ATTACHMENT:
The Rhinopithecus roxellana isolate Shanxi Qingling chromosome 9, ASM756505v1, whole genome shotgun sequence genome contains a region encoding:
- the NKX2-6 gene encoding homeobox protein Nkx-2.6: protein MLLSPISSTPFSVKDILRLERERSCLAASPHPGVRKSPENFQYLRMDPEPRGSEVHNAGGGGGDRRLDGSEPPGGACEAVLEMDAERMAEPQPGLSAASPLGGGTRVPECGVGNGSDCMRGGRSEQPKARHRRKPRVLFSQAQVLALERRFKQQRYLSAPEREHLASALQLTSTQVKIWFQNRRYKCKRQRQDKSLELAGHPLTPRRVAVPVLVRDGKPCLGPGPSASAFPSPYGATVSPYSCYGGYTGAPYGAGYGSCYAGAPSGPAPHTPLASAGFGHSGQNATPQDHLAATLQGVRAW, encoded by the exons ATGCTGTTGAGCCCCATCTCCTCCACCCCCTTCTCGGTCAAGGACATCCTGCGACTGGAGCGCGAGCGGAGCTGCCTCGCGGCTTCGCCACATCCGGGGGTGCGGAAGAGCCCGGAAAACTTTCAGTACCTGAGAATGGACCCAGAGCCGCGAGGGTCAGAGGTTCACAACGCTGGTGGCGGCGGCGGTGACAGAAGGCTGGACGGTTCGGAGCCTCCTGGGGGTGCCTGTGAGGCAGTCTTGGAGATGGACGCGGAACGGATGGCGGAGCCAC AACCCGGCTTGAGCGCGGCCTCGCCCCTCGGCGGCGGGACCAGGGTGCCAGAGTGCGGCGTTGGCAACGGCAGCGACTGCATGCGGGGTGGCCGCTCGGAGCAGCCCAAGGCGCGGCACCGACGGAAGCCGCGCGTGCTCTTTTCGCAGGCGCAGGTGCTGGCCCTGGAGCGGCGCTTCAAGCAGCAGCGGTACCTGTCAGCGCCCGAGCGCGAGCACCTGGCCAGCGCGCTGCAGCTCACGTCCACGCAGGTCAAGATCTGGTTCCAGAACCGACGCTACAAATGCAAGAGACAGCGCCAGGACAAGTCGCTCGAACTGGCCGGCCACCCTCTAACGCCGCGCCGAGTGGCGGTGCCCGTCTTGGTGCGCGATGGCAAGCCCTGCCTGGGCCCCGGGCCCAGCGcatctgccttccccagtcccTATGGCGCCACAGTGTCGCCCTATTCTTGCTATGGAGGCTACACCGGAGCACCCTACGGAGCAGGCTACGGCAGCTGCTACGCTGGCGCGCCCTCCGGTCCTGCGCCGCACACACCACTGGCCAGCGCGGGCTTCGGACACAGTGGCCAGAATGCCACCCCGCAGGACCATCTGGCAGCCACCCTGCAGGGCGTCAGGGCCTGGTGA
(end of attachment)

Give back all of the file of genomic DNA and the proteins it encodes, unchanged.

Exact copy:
The Rhinopithecus roxellana isolate Shanxi Qingling chromosome 9, ASM756505v1, whole genome shotgun sequence genome contains a region encoding:
- the NKX2-6 gene encoding homeobox protein Nkx-2.6: protein MLLSPISSTPFSVKDILRLERERSCLAASPHPGVRKSPENFQYLRMDPEPRGSEVHNAGGGGGDRRLDGSEPPGGACEAVLEMDAERMAEPQPGLSAASPLGGGTRVPECGVGNGSDCMRGGRSEQPKARHRRKPRVLFSQAQVLALERRFKQQRYLSAPEREHLASALQLTSTQVKIWFQNRRYKCKRQRQDKSLELAGHPLTPRRVAVPVLVRDGKPCLGPGPSASAFPSPYGATVSPYSCYGGYTGAPYGAGYGSCYAGAPSGPAPHTPLASAGFGHSGQNATPQDHLAATLQGVRAW, encoded by the exons ATGCTGTTGAGCCCCATCTCCTCCACCCCCTTCTCGGTCAAGGACATCCTGCGACTGGAGCGCGAGCGGAGCTGCCTCGCGGCTTCGCCACATCCGGGGGTGCGGAAGAGCCCGGAAAACTTTCAGTACCTGAGAATGGACCCAGAGCCGCGAGGGTCAGAGGTTCACAACGCTGGTGGCGGCGGCGGTGACAGAAGGCTGGACGGTTCGGAGCCTCCTGGGGGTGCCTGTGAGGCAGTCTTGGAGATGGACGCGGAACGGATGGCGGAGCCAC AACCCGGCTTGAGCGCGGCCTCGCCCCTCGGCGGCGGGACCAGGGTGCCAGAGTGCGGCGTTGGCAACGGCAGCGACTGCATGCGGGGTGGCCGCTCGGAGCAGCCCAAGGCGCGGCACCGACGGAAGCCGCGCGTGCTCTTTTCGCAGGCGCAGGTGCTGGCCCTGGAGCGGCGCTTCAAGCAGCAGCGGTACCTGTCAGCGCCCGAGCGCGAGCACCTGGCCAGCGCGCTGCAGCTCACGTCCACGCAGGTCAAGATCTGGTTCCAGAACCGACGCTACAAATGCAAGAGACAGCGCCAGGACAAGTCGCTCGAACTGGCCGGCCACCCTCTAACGCCGCGCCGAGTGGCGGTGCCCGTCTTGGTGCGCGATGGCAAGCCCTGCCTGGGCCCCGGGCCCAGCGcatctgccttccccagtcccTATGGCGCCACAGTGTCGCCCTATTCTTGCTATGGAGGCTACACCGGAGCACCCTACGGAGCAGGCTACGGCAGCTGCTACGCTGGCGCGCCCTCCGGTCCTGCGCCGCACACACCACTGGCCAGCGCGGGCTTCGGACACAGTGGCCAGAATGCCACCCCGCAGGACCATCTGGCAGCCACCCTGCAGGGCGTCAGGGCCTGGTGA